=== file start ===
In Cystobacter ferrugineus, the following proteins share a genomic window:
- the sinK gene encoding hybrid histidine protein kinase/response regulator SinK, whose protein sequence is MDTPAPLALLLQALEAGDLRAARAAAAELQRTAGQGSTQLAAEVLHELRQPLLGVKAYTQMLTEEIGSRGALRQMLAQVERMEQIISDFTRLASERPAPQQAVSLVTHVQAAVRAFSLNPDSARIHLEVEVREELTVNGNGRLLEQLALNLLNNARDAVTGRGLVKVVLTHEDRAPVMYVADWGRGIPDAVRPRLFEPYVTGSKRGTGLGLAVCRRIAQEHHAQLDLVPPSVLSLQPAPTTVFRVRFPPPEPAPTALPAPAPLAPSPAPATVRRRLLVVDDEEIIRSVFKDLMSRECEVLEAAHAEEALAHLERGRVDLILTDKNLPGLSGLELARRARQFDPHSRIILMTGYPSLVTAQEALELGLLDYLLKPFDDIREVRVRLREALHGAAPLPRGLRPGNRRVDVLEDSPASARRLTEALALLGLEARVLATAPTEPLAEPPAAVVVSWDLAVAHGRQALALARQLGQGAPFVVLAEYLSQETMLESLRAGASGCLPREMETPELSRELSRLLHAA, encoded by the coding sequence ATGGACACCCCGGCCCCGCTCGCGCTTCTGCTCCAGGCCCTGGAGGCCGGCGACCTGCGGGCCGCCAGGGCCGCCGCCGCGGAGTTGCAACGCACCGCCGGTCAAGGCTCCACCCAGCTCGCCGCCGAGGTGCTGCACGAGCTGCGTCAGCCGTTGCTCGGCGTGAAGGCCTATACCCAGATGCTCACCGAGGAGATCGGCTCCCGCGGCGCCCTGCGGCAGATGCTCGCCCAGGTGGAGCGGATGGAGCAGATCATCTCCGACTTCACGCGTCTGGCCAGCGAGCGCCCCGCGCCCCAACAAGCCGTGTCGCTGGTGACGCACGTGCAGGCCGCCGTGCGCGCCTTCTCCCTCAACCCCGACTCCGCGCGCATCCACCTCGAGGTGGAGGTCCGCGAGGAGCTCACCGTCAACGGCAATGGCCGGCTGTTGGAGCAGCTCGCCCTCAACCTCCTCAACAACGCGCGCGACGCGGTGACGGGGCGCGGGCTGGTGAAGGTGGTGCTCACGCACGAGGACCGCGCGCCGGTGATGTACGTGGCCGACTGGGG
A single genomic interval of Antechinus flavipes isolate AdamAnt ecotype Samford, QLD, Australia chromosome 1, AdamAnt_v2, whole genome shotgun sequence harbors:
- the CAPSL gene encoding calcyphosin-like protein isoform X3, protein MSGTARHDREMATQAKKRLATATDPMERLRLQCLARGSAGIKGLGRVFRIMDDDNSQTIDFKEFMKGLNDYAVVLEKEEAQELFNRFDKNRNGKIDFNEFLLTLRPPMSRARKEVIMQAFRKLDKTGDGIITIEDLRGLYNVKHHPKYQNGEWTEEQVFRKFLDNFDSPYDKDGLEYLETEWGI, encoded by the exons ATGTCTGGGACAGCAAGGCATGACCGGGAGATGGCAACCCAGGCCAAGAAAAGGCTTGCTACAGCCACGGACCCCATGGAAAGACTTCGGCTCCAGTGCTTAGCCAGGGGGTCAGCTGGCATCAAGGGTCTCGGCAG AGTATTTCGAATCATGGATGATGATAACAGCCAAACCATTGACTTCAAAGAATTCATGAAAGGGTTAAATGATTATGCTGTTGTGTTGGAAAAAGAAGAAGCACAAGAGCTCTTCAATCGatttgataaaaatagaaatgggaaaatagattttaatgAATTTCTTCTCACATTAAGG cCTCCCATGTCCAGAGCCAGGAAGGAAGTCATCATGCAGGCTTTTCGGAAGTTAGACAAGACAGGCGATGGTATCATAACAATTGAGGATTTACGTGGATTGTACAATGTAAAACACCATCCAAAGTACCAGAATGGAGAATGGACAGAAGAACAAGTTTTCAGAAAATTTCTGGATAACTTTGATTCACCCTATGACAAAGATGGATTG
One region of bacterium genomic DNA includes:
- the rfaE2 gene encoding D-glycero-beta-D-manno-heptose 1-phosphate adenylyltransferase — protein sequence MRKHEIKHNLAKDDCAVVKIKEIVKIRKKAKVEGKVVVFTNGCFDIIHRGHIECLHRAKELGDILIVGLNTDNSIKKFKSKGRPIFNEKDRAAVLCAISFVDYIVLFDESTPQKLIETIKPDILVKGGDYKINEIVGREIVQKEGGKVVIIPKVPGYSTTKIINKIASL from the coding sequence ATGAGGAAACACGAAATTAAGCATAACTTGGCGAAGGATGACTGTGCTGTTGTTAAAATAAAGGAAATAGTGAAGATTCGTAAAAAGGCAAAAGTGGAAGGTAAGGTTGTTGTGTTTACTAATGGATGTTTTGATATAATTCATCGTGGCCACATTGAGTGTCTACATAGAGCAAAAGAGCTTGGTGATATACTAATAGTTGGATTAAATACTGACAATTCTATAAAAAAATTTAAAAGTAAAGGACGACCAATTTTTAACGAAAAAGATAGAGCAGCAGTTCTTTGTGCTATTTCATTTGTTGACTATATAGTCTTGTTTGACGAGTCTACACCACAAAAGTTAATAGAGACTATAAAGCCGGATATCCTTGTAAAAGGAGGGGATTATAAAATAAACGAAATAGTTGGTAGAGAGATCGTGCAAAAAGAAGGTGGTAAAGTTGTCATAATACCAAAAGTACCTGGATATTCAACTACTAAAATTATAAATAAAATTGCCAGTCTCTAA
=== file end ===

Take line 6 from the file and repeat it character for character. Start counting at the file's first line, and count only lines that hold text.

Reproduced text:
- the rfaE2 gene encoding D-glycero-beta-D-manno-heptose 1-phosphate adenylyltransferase — protein sequence MRKHEIKHNLAKDDCAVVKIKEIVKIRKKAKVEGKVVVFTNGCFDIIHRGHIECLHRAKELGDILIVGLNTDNSIKKFKSKGRPIFNEKDRAAVLCAISFVDYIVLFDESTPQKLIETIKPDILVKGGDYKINEIVGREIVQKEGGKVVIIPKVPGYSTTKIINKIASL from the coding sequence ATGAGGAAACACGAAATTAAGCATAACTTGGCGAAGGATGACTGTGCTGTTGTTAAAATAAAGGAAATAGTGAAGATTCGTAAAAAGGCAAAAGTGGAAGGTAAGGTTGTTGTGTTTACTAATGGATGTTTTGATATAATTCATCGTGGCCACATTGAGTGTCTACATAGAGCAAAAGAGCTTGGTGATATACTAATAGTTGGATTAAATACTGACAATTCTATAAAAAAATTTAAAAGTAAAGGACGACCAATTTTTAACGAAAAAGATAGAGCAGCAGTTCTTTGTGCTATTTCATTTGTTGACTATATAGTCTTGTTTGACGAGTCTACACCACAAAAGTTAATAGAGACTATAAAGCCGGATATCCTTGTAAAAGGAGGGGATTATAAAATAAACGAAATAGTTGGTAGAGAGATCGTGCAAAAAGAAGGTGGTAAAGTTGTCATAATACCAAAAGTACCTGGATATTCAACTACTAAAATTATAAATAAAATTGCCAGTCTCTAA